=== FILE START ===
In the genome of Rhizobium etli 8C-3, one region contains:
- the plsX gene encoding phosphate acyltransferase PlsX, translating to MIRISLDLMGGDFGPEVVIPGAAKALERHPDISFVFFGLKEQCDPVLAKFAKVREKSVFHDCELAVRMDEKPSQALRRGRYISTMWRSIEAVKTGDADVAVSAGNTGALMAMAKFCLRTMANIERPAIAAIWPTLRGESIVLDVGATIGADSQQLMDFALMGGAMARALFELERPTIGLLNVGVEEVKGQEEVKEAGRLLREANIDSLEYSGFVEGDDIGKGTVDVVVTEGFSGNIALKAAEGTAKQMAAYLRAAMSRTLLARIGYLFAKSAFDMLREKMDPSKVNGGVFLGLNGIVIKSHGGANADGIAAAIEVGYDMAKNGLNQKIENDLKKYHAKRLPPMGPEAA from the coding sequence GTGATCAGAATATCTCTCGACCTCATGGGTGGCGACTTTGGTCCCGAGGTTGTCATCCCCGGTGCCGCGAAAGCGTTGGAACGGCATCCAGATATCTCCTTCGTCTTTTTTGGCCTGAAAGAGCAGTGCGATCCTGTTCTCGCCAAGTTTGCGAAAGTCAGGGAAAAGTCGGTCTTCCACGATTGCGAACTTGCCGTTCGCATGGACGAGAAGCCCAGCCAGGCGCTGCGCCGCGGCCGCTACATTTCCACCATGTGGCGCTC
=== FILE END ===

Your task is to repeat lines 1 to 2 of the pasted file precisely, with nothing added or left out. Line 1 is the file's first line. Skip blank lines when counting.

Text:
In the genome of Rhizobium etli 8C-3, one region contains:
- the plsX gene encoding phosphate acyltransferase PlsX, translating to MIRISLDLMGGDFGPEVVIPGAAKALERHPDISFVFFGLKEQCDPVLAKFAKVREKSVFHDCELAVRMDEKPSQALRRGRYISTMWRSIEAVKTGDADVAVSAGNTGALMAMAKFCLRTMANIERPAIAAIWPTLRGESIVLDVGATIGADSQQLMDFALMGGAMARALFELERPTIGLLNVGVEEVKGQEEVKEAGRLLREANIDSLEYSGFVEGDDIGKGTVDVVVTEGFSGNIALKAAEGTAKQMAAYLRAAMSRTLLARIGYLFAKSAFDMLREKMDPSKVNGGVFLGLNGIVIKSHGGANADGIAAAIEVGYDMAKNGLNQKIENDLKKYHAKRLPPMGPEAA from the coding sequence GTGATCAGAATATCTCTCGACCTCATGGGTGGCGACTTTGGTCCCGAGGTTGTCATCCCCGGTGCCGCGAAAGCGTTGGAACGGCATCCAGATATCTCCTTCGTCTTTTTTGGCCTGAAAGAGCAGTGCGATCCTGTTCTCGCCAAGTTTGCGAAAGTCAGGGAAAAGTCGGTCTTCCACGATTGCGAACTTGCCGTTCGCATGGACGAGAAGCCCAGCCAGGCGCTGCGCCGCGGCCGCTACATTTCCACCATGTGGCGCTC